How To Migrate To The Cloud With Proper Security + Compliance

Given how popular the cloud has become in the business world today, it makes sense that there are so many solutions to choose from. You have your work cut out for you when it comes to finding the right option in terms of security and compliance – use this guide to make sure you find the right solution for your needs.

According to the Cloud Security Firm RedLock and its Cloud Security Trends report, more than 50% of businesses that use cloud services like Amason Simple Storage Service (S3) have unintentionally exposed at least one of these services to the public.

This growing trend of unsecured cloud configurations is due to businesses neglecting known vulnerabilities in the cloud, or failing to properly assess their cloud environment to discover unseen security risks. These researchers found that:

  • 38% of organisations have had an administrative user account compromised
  • More than 80% of businesses fail to mitigate cloud vulnerabilities
  • 37% of databases accept inbound connection requests from the Internet, seven per cent of which receive requests from untrustworthy IP addresses
  • Cloud security is undeniably important, but still gets overlooked. In this guide, we’ll explore the many considerations involved in finding an appropriately secure and compliant cloud solution.

What Is The Cloud?

In a nutshell, the cloud is a network of technologies that allows access to computing resources, such as storage, processing power, and more. That’s where the data is – in these data centres all around the world. Which data centre your data is in depends on what cloud service provider you’re working with.

Why should you use the cloud?

For the same reasons that thousands of other businesses around the world have already adopted cloud computing:

  • Computing Power: The cloud can activate tens of thousands of CPUs. This unparalleled power can quickly perform deep analytics of your data, and process nearly any ad-hoc queries that you require.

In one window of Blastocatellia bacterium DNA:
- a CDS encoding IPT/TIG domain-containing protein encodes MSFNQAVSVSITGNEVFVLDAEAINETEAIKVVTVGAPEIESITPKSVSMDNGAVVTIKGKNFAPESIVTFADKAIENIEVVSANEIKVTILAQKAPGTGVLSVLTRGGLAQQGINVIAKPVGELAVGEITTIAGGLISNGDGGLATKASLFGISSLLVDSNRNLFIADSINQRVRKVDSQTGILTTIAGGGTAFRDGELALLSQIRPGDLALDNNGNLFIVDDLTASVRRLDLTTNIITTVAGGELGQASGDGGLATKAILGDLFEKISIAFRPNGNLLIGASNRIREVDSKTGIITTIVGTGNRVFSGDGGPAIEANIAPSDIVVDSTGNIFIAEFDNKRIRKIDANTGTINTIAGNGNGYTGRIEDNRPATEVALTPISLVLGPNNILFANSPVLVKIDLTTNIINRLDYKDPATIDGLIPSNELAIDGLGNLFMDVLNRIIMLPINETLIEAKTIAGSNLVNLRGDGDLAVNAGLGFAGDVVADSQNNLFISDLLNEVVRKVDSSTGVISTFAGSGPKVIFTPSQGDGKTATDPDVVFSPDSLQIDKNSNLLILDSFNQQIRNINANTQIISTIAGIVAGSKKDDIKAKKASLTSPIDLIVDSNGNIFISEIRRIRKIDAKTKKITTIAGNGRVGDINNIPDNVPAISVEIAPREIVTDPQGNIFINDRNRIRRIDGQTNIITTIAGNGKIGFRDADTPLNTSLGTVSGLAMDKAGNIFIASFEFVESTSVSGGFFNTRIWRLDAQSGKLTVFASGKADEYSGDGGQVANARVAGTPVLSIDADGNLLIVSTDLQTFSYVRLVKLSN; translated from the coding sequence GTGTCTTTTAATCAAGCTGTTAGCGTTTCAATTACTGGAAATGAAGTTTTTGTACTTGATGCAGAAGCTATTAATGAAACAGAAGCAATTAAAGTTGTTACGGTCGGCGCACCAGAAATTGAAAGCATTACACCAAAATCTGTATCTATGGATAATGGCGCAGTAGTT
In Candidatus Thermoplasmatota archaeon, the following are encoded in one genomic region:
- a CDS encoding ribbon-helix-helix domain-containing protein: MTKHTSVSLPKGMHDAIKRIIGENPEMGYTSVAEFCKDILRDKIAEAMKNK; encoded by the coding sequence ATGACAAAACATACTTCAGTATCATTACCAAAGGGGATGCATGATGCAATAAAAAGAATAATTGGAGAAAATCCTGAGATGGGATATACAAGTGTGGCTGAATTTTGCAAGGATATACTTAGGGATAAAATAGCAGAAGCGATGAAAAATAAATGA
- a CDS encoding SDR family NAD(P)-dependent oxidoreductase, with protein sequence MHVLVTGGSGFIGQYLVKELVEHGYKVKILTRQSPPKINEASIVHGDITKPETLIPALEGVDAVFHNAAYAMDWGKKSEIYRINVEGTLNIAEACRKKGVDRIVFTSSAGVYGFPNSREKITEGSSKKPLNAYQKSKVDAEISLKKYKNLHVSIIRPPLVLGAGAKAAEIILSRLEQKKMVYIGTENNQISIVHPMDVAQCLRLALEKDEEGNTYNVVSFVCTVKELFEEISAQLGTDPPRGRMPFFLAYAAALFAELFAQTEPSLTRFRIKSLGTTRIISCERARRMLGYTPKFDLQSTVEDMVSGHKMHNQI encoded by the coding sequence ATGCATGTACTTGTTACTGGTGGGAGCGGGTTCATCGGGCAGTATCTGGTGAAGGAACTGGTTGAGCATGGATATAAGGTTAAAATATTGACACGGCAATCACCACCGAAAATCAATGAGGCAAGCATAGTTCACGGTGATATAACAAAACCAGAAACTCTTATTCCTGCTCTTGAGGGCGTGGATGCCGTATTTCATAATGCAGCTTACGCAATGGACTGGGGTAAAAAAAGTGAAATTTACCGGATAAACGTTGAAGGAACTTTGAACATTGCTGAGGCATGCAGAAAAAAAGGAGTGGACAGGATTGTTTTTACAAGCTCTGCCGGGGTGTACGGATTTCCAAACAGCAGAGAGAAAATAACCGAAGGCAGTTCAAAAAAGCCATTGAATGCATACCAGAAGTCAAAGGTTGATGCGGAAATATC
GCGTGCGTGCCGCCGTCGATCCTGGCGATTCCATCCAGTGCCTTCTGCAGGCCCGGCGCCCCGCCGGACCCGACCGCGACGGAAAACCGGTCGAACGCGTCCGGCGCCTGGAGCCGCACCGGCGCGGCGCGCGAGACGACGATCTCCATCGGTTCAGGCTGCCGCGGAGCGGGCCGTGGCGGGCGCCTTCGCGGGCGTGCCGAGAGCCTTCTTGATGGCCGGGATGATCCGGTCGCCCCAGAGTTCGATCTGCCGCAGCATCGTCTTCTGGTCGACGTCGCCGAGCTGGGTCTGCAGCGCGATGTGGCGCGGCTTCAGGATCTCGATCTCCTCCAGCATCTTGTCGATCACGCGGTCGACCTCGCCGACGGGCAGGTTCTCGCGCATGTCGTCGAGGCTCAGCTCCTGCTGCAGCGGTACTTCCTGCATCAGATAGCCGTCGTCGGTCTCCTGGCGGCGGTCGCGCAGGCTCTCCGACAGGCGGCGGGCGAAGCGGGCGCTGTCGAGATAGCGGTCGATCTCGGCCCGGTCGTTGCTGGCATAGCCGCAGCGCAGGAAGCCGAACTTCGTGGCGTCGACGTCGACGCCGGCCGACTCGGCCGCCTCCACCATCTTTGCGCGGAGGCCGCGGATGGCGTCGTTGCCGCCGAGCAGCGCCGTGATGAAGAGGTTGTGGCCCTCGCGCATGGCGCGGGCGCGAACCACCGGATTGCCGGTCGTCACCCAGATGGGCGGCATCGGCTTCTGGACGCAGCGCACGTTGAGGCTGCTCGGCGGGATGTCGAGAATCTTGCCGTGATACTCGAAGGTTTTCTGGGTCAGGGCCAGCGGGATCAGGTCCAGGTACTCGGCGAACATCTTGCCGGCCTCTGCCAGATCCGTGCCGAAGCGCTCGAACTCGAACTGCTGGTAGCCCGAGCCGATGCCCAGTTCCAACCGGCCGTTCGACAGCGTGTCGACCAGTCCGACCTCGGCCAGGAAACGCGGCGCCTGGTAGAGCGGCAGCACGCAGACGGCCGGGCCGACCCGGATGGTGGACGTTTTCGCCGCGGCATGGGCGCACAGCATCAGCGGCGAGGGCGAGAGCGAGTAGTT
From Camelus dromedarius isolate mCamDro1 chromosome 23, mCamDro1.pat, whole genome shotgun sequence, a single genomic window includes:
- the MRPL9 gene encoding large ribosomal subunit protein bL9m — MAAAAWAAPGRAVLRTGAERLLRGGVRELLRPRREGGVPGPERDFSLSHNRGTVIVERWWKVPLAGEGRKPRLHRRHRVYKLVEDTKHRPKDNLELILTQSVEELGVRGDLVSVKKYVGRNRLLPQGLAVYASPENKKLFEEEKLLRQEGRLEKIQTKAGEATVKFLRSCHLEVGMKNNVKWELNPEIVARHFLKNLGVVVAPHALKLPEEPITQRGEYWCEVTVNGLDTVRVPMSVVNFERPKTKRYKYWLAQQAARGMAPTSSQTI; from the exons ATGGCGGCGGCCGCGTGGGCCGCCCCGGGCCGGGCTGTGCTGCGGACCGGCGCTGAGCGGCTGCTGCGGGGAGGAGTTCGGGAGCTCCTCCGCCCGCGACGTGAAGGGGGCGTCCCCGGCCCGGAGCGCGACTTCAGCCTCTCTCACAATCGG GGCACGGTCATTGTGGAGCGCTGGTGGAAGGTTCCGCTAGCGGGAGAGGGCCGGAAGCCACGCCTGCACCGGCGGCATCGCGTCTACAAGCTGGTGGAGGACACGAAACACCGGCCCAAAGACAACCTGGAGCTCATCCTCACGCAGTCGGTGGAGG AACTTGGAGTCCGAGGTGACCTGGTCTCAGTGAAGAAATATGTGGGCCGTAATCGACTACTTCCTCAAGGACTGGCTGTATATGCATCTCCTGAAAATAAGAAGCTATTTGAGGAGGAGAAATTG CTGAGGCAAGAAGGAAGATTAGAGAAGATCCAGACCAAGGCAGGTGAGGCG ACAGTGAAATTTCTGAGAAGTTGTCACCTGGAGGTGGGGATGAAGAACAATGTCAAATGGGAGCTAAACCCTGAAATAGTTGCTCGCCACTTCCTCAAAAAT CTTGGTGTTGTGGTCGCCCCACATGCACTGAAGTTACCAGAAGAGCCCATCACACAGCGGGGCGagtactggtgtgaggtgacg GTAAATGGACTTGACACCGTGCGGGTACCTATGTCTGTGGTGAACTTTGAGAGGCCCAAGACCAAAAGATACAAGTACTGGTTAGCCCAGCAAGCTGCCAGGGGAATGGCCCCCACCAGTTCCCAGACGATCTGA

• Reliable Costs: The cloud services subscription model offers the strategic advantage of low-cost, low-risk opt-in combined with a simple, predictable monthly fee.
  • Easy Scalability: Cloud services have the unique strategic characteristic of being able to stretch or shrink to suit your current level of demand. This is especially useful for businesses of scale or companies that go through seasons of activity.
  • Real-Time Collaboration: With cloud technology, your staff doesn’t have to wait for each other to be done with their part of the document or project to tackle their own aspect. They can all work on the same project at the same time to maximise productivity.
  • Remote Work Capability: This cloud feature allows you and your employees to work remotely as need be, which will give your business members the flexibility they desire to have a more balanced home/work life.

The Necessity Of The Cloud

According to a study by AIIM, organisations have already begun to experience the growing pains associated with ongoing data retention and storage in the cloud:

  • 40% of organisations are struggling to manage the large amount of data (petabytes or larger) they need to retain
  • For roughly the same portion of organisations, more than half of their data is stored and accessed through the cloud. 40% of organisations expect this to increase to 70% in the next 1-2 years
  • 37% of organisations still have at least half of the content in hard copy, paper format

As the amount of data an organisation manages grows, it takes more and more money and other business resources to manage it. On an annual basis, internal teams have to ask for more of their budget to devote just to storage.

That’s why finding the right cloud service is so beneficial. The fact is that the cloud is becoming a non-negotiable service for most businesses today. They simply have too much data to store locally or in hardcopy, which puts them at risk of significant data loss, in addition to the rising cost of doing so.

In migrating their data to the cloud, organisations can gain a number of key benefits: